As the off-season really gets underway this week, as free agency opens up to the league, and you might start to see a few trades brewing in the rumor mill, many outlets are starting to read the tea leaves, trying to see what their team of choice might have in mind for the tumultuous GM and Winter Meetings. I’m not above following along with the crowd, so I have put together a to-do list for Derek Falvey and Thad Levine this offseason.
1. At the GM meetings, listen for offers on Ervin Santana: I’m not saying that the Twins should be trying to actively move Santana, but they should definitely keep an open mind. Santana put up excellent numbers in 2017, but he is also in his mid-30s, had a heavy workload last season and terrible peripherals. If the Twins can get good value for him, they should absolutely deal him away. He is a ticking time bomb, looking much more ominous than Phil Hughes, who already exploded. Of course, there are some very good reasons to keep Santana. For one, his skill set plays up thanks to the exceptional outfield behind him, and you could worry about the messaging to fans and the team if you traded him away after the team made t’s first playoff trip in years. For that reason, you wait for the right move, not force any move, and then drop it after the GM meetings early next week.
2. If Santana does get traded, make a bigger trade to bring back a pitcher: The Twins wouldn’t be selling on Santana as part of a rebuild, and the team would need to make that abundantly clear from the outset. The Twins can and will be better without him, especially if they get a controllable, top of the rotation starter. I would love to keep Nick Gordon, but if he needs to be a part of a package to add Marcus Stroman or Chris Archer or someone else I mentioned here, do it. People would get over Santana being moved off the roster pretty quickly.
3. If Santana doesn’t get traded, be more conservative on the trade market: There won’ be the need, for one thing, to mollify the team and fans if Santana remains on the roster, but also, there will be fewer spots to fill. Perhaps some projects can be added, or a depth starter to fill out the rotation to hold a spot for one of the handful of prospects that are already in the system can fully develop. If the team feels strongly about the future of someone like Stephen Gonsalves, this might be the preferred route, but such a laid back approach to filling out the rotation will frustrate a lot of people, especially those that expect a change to the organizational mindset. Also, if Santana does falter and the team is still in contention, they will still have room to add a replacement for the playoff push.
4. Add any bullpen arm that is interested in coming here: How often are good bullpen stories just “out of nowhere” sensations? It definitely happens for the Twins pretty regularly (Fernando Abad and Brandon Kintzler come to mind recently). Don’t be shy about adding failed starters either. Their stuff can play up in shorter bursts, like it did with LaTroy Hawkins and Eddie Guardado almost 20 years ago and Glen Perkins in the past few years.. Don’t waste time with signing big named relievers, because a bad outing or two can completely sink the investment.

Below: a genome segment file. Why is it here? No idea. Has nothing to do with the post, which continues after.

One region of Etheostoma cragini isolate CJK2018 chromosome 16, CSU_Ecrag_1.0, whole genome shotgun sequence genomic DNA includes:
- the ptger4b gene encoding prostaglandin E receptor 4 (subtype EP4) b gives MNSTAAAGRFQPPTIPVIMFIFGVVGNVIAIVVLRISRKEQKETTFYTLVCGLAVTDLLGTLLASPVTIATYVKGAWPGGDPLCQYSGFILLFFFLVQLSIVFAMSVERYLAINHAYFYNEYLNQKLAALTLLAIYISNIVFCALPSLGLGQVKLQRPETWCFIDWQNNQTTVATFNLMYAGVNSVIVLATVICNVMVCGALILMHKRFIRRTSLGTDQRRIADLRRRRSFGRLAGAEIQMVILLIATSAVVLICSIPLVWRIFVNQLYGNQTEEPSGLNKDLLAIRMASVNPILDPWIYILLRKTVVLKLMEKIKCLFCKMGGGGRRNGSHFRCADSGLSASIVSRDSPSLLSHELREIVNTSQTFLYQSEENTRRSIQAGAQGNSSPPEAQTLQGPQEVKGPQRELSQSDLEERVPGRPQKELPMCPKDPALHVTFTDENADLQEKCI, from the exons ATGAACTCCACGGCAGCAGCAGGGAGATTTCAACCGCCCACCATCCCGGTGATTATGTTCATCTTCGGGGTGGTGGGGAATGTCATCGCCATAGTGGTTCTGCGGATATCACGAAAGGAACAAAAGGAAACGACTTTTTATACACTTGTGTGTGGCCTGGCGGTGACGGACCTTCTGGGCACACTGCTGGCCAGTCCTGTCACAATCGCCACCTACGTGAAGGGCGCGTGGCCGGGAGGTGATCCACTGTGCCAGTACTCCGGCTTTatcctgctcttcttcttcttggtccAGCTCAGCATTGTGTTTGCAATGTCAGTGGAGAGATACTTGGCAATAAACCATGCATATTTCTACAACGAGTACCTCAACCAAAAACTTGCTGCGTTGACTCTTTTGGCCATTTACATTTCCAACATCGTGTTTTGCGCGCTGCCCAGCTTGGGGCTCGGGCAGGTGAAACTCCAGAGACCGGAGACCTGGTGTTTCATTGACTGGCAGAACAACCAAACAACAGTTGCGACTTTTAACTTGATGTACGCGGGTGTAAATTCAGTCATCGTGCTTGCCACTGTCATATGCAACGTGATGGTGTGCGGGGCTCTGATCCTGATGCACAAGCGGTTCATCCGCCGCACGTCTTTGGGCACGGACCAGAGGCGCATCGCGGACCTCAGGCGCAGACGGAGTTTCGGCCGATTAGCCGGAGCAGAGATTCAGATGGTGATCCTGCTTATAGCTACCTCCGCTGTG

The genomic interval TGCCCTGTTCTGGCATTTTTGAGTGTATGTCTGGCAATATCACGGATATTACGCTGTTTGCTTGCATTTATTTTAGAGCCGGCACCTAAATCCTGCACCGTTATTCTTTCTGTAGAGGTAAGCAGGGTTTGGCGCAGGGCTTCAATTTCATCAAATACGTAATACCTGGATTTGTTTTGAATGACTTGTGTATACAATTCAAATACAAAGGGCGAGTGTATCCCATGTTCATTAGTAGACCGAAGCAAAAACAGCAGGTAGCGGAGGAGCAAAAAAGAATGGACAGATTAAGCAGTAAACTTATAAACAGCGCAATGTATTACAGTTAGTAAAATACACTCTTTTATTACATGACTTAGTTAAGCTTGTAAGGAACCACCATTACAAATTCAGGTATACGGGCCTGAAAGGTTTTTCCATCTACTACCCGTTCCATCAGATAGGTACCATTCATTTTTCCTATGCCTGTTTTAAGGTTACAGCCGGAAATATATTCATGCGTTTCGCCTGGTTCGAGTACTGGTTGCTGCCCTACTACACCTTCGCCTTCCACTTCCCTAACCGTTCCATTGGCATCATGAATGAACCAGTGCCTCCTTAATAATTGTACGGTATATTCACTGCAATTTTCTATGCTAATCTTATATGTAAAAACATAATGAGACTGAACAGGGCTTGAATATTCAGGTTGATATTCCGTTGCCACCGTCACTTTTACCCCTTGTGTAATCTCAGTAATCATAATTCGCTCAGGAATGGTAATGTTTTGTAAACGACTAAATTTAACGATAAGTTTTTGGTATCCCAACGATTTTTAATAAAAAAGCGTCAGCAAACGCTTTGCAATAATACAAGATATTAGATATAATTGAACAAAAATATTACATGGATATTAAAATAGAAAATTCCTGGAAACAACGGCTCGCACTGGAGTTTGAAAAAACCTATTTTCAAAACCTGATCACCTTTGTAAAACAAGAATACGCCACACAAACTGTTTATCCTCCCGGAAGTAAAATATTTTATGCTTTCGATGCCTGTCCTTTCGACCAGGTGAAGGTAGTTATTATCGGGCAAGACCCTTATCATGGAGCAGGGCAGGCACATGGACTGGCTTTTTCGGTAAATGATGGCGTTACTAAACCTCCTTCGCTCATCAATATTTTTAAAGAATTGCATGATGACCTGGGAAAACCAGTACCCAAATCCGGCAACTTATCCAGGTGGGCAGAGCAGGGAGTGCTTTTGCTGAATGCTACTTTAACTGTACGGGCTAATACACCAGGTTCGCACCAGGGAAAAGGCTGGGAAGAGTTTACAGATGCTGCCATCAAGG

5. Lock some guys up long term: Given that most of the moves I have in mind for the Twins this off-season revolves around the rotations, which may suggest to you that I don’t have any real qualms with the offense. This is true, I don’t! There aren’t really any positions at which I am itching for the team to make a big splash to improve. Let’s make sure some of the guys on the roster stick around for the long haul. Here are some guys that you could buy out a couple of years of free agency this winter, and I would have no complaints. No pressure on signing an extension, just let them know that they are wanted.
Brian Dozier and Jorge Polanco might eventually be replaced by Nick Gordon or Royce Lewis, so maybe an extension there isn’t in the cards. Everyone else, if they want it, they got it. Keep ’em around, and they may want to stick, especially if they see the Twins are striving to build their pitching staff for the future.
The Twins should make this an interesting off-season, whether they follow my plan or not. The Twins appear to be at the precipice of another golden age, whether or not that is true, or even if the Front Office is confident of that opinion. It behooves the organization to make it look like they are making strides to get closer, even if those moves fringe moves that preserve the core of the team, and allow the prospect depth more time to develop. I’m very interested too see how this goes.